Much of the route for this run goes around Derwent water, so Katha ran around there and shared some of her beautiful photos.  Apparently it was, and I quote, “too misty for good photos”…sigh…

Just take a look at her photos:

That lovely cool mist…

Such beauty.

Thanks, as ever, Katha.

#keeprunning #keepinspiring

What did you see on your run today? Oh, a Mughal monument, that’s what

After weeks away from Delhi, I finally got back to pounding the home pavements yesterday, during the slowest 12km run EVER in the history of the universe.

Since Delhi is now hot hot hot, we started early – we, by the way, is yours truly & her partner in crime, the affable and long suffering Ripu Daman.  A much faster runner, this charming young man happily lets me dictate the pace and pretends not to notice when I regularly slow down, or suggest walk breaks.

Yesterday, however, my slowing down took on a whole new dimension, since we stopped by to visit Safdarjung’s Tomb, a magnificent mid-18th century mausoleum.

It’s this new concept I’m trying to launch – sightseeing while running 😛 – and judging by yesterday’s visit, it was a great success.

There were precisely 3 other people there, doing a fashion shoot, so we wandered around the mausoleum and the fabulous gardens alone.

Such a treat to have all that beauty for oneself.

Makes the dawn wake-up SO worth it.

And here’s a sneak peek of the fashion shoot.

Meet my new running squad

Here they are.

The gorgeous little girl in the red, grey & black sweater is Lakshmi & the beautiful, tall girl in blue is Pallavi.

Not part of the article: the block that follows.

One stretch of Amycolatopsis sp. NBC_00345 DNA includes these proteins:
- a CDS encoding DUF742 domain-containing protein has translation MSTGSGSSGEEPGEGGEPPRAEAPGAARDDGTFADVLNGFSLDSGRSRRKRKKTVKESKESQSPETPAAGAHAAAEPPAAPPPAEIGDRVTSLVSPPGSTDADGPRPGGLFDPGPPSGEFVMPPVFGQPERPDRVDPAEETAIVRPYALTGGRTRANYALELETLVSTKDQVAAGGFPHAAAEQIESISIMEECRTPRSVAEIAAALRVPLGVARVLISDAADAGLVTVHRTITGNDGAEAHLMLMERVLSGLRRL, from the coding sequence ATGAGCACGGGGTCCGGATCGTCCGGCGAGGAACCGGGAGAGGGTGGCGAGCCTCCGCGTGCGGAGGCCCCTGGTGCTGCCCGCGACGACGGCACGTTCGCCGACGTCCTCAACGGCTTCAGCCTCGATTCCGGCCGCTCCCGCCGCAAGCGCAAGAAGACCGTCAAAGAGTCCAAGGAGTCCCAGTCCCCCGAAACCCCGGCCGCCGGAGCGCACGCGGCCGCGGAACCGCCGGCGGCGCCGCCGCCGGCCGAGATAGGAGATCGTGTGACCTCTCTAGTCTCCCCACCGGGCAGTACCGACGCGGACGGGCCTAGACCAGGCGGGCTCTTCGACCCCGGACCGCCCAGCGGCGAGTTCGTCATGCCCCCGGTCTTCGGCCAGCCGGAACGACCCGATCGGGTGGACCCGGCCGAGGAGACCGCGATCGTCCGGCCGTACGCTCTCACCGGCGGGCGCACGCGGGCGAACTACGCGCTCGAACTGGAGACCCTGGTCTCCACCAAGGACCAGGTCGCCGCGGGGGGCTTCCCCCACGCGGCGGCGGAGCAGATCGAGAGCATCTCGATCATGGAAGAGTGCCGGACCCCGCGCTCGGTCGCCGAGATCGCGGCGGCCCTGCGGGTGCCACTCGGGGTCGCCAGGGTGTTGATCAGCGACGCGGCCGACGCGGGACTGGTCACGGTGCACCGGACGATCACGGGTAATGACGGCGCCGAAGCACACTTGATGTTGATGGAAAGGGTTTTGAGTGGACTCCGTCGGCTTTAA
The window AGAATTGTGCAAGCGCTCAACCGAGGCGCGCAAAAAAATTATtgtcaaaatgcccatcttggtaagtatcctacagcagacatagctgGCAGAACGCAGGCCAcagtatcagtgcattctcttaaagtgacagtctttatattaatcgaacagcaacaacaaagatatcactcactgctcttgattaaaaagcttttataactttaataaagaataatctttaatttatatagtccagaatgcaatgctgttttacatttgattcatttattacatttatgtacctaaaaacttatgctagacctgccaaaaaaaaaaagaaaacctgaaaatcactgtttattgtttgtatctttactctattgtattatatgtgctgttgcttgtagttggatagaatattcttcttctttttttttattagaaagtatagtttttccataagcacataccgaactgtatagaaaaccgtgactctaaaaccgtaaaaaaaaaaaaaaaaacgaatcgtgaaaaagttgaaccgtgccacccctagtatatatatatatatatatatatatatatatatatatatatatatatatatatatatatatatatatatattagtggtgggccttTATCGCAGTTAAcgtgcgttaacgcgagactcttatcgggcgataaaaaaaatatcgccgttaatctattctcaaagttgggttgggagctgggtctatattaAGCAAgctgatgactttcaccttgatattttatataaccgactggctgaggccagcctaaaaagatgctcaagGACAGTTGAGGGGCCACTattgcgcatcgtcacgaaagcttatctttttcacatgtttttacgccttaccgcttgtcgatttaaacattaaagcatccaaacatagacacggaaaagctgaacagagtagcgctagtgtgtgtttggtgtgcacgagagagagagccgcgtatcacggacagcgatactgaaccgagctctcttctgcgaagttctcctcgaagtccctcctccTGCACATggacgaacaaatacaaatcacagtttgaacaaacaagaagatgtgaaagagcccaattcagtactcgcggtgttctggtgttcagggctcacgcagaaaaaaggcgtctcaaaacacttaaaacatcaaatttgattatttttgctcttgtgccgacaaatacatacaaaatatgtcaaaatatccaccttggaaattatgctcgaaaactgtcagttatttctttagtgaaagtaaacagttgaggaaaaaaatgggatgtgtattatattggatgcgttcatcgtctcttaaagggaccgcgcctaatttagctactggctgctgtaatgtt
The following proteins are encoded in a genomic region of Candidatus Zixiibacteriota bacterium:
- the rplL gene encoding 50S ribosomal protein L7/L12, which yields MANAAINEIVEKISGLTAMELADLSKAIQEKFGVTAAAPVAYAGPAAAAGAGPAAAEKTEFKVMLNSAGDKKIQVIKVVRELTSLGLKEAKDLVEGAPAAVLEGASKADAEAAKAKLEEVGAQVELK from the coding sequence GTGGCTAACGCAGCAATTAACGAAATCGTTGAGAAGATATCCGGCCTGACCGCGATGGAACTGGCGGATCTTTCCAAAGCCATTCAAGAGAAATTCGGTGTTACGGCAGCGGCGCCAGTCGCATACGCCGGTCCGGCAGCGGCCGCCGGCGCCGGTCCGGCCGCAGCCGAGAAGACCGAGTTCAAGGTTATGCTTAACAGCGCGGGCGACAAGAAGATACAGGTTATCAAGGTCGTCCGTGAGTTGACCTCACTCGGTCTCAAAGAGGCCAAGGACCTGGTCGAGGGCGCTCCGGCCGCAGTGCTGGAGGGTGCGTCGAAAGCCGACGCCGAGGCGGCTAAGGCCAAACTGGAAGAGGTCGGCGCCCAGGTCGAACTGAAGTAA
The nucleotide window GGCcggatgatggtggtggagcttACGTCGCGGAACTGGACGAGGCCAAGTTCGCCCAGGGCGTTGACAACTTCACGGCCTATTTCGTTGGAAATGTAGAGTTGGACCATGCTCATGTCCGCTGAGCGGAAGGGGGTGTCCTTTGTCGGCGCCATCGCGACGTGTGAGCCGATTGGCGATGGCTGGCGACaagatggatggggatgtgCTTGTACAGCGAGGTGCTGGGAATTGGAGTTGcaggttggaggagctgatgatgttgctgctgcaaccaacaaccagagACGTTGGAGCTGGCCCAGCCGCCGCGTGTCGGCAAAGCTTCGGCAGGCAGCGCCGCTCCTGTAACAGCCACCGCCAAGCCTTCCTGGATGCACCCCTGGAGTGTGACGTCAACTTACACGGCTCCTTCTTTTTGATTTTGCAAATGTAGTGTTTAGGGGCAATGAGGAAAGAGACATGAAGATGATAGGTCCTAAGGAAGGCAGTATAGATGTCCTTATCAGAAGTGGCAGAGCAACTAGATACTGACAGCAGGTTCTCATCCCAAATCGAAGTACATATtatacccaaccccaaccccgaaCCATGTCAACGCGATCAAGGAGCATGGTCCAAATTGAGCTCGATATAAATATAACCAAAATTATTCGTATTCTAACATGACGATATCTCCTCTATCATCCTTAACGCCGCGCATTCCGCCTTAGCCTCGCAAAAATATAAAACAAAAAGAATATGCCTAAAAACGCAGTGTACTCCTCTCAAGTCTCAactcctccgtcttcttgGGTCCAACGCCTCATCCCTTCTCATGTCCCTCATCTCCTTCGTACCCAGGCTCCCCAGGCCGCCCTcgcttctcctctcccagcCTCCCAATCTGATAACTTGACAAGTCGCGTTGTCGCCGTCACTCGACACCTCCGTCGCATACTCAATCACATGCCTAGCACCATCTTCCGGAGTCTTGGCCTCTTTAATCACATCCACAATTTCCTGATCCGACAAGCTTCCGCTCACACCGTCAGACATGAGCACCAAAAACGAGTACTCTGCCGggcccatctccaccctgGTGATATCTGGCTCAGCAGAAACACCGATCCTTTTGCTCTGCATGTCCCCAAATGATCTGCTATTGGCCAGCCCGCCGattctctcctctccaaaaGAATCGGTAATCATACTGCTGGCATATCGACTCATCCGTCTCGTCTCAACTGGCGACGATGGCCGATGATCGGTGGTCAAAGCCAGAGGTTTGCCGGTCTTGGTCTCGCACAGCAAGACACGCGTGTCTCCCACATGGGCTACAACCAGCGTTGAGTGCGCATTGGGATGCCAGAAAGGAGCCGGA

They were sitting by the side of the road as I started the uphill slog back to Nagini village, a little after Deori, and after a fit of giggles, 3 of them started to run alongside me, and when I ran faster, they ran faster, and when I slowed down, so did they.

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2 others materialised and by then we were chatting and were friends, so I challenged them to a race.

Stupid move, Christine.

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Anyway, it’s all about taking part, right?

And last is better than DNF, right?

The 2 older girls practised their English on me, and at one point when young Lakshmi and I ran ahead, she took the time to invite me to a wedding that was happening in the village the next day.  And, since we were on the subject of weddings, had I had a big wedding?  And where was my husband? And where did I live? And, and and…what a chatty little doll she was.

When we ran through Sairopa village, a group of people sitting outside the village shop laughed and cheered us.  I was trailing an honourable last at that point, so I think there was a degree of sympathy 😛